We have all heard about the devastating effects dementia can have on a person and their loved ones. So how do we spot the early signs of dementia and what do we do if we suspect a family member might have it?
Dementia is often mistaken for a disease; however, it is a group of sign and symptoms that effect the brain. The human brain is made up of nerve cells that communicate with each other by sending messages. Dementia damages these neurones which stops the messages being sent effectively and stops the body from functioning as it normally would. Dementia affects people in different ways, each person that has dementia will experience it in a different way.
For those of us that are new to the term dementia and looking to find more information it is important to understand that it is an umbrella term for over 200 subtypes of dementia. The 5 most common types are Alzheimers, dementia with Lewy bodies, frontotemporal dementia, vascular dementia and mixed dementia, each quite different to the next.
At the moment around 850000 people in the UK have dementia, this is expected to reach to over one million by 2025. Although dementia can and does affect people of any age it is most commonly diagnosed in people aged 65 or over, if they are younger than this they are said to have young onset dementia.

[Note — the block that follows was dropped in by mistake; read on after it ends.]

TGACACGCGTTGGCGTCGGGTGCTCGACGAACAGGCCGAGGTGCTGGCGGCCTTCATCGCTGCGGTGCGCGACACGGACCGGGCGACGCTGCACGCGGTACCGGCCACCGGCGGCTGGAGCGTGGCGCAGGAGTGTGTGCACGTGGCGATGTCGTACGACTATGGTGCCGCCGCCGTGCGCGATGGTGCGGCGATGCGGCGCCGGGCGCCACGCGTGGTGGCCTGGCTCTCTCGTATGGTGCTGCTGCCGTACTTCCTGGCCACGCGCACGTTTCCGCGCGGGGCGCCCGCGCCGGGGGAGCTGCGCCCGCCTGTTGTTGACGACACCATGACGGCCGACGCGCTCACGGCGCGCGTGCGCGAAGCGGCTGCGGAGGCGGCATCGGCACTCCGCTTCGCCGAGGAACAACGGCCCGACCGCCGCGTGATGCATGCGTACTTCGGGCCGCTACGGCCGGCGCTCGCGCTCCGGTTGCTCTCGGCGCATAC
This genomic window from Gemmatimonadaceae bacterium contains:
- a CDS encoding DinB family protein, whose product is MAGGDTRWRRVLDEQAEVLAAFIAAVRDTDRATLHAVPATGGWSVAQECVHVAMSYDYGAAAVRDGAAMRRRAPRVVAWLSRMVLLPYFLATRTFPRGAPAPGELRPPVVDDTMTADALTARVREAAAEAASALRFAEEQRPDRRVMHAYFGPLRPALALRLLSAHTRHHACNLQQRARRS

Sometimes the early symptoms and signs of dementia can be very subtle and not obvious straight away, they can also vary greatly from person to person, however there are some common early signs that we can all look out for.
Early symptoms of dementia include:
A reduction in concentration levels
Difficulty with memory, particularly remembering recent events
Slight changes in behaviour and personality
Withdrawal or mood changes
Poor spatial skills
Loss of initiative
If you recognise two or more of the signs on the above list, please make sure you consult your doctor and complete an assessment. It is important to not assume someone has dementia based on symptoms as there are many conditions that also have very similar signs and symptoms. Always speak to your doctor to receive a diagnosis and information on managing dementia.
Lease of Life Home Care provide specialist care services for people with dementia and to help keep your loved ones in their own homes. This home care service provides both the practical and emotional support that they need. Call us today to find out more about how we can help keep your loved one happy and healthy in their own home.